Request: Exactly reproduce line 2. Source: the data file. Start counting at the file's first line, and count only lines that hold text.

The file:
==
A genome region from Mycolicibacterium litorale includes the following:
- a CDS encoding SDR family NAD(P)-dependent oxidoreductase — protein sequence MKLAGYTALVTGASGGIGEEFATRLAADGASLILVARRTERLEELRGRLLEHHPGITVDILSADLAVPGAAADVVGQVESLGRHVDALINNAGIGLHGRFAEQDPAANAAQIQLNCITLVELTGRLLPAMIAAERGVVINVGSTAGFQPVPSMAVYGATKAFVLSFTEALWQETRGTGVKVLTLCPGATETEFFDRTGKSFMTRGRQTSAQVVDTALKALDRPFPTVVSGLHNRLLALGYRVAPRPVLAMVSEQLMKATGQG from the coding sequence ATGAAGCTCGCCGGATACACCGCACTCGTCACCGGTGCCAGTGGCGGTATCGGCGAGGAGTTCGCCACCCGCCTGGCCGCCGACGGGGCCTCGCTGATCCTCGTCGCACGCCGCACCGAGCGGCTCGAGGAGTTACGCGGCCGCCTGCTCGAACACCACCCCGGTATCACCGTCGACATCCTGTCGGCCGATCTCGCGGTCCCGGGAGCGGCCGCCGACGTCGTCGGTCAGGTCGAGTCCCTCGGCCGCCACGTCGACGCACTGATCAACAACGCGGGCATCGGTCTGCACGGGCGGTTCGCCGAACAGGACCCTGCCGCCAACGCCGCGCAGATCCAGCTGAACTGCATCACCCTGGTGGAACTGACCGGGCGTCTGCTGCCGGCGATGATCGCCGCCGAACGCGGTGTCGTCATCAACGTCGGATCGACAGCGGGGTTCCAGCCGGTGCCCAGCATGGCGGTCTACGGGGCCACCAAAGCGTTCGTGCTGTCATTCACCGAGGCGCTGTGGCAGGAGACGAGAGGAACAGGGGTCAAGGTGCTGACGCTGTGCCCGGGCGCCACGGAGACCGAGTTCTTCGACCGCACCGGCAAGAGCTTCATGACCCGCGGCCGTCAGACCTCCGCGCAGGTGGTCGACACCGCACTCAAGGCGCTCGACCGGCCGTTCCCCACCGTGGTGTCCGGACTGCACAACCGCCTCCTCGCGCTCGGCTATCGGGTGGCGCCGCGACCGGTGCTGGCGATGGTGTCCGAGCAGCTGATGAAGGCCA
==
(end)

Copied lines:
- a CDS encoding SDR family NAD(P)-dependent oxidoreductase — protein sequence MKLAGYTALVTGASGGIGEEFATRLAADGASLILVARRTERLEELRGRLLEHHPGITVDILSADLAVPGAAADVVGQVESLGRHVDALINNAGIGLHGRFAEQDPAANAAQIQLNCITLVELTGRLLPAMIAAERGVVINVGSTAGFQPVPSMAVYGATKAFVLSFTEALWQETRGTGVKVLTLCPGATETEFFDRTGKSFMTRGRQTSAQVVDTALKALDRPFPTVVSGLHNRLLALGYRVAPRPVLAMVSEQLMKATGQG from the coding sequence ATGAAGCTCGCCGGATACACCGCACTCGTCACCGGTGCCAGTGGCGGTATCGGCGAGGAGTTCGCCACCCGCCTGGCCGCCGACGGGGCCTCGCTGATCCTCGTCGCACGCCGCACCGAGCGGCTCGAGGAGTTACGCGGCCGCCTGCTCGAACACCACCCCGGTATCACCGTCGACATCCTGTCGGCCGATCTCGCGGTCCCGGGAGCGGCCGCCGACGTCGTCGGTCAGGTCGAGTCCCTCGGCCGCCACGTCGACGCACTGATCAACAACGCGGGCATCGGTCTGCACGGGCGGTTCGCCGAACAGGACCCTGCCGCCAACGCCGCGCAGATCCAGCTGAACTGCATCACCCTGGTGGAACTGACCGGGCGTCTGCTGCCGGCGATGATCGCCGCCGAACGCGGTGTCGTCATCAACGTCGGATCGACAGCGGGGTTCCAGCCGGTGCCCAGCATGGCGGTCTACGGGGCCACCAAAGCGTTCGTGCTGTCATTCACCGAGGCGCTGTGGCAGGAGACGAGAGGAACAGGGGTCAAGGTGCTGACGCTGTGCCCGGGCGCCACGGAGACCGAGTTCTTCGACCGCACCGGCAAGAGCTTCATGACCCGCGGCCGTCAGACCTCCGCGCAGGTGGTCGACACCGCACTCAAGGCGCTCGACCGGCCGTTCCCCACCGTGGTGTCCGGACTGCACAACCGCCTCCTCGCGCTCGGCTATCGGGTGGCGCCGCGACCGGTGCTGGCGATGGTGTCCGAGCAGCTGATGAAGGCCA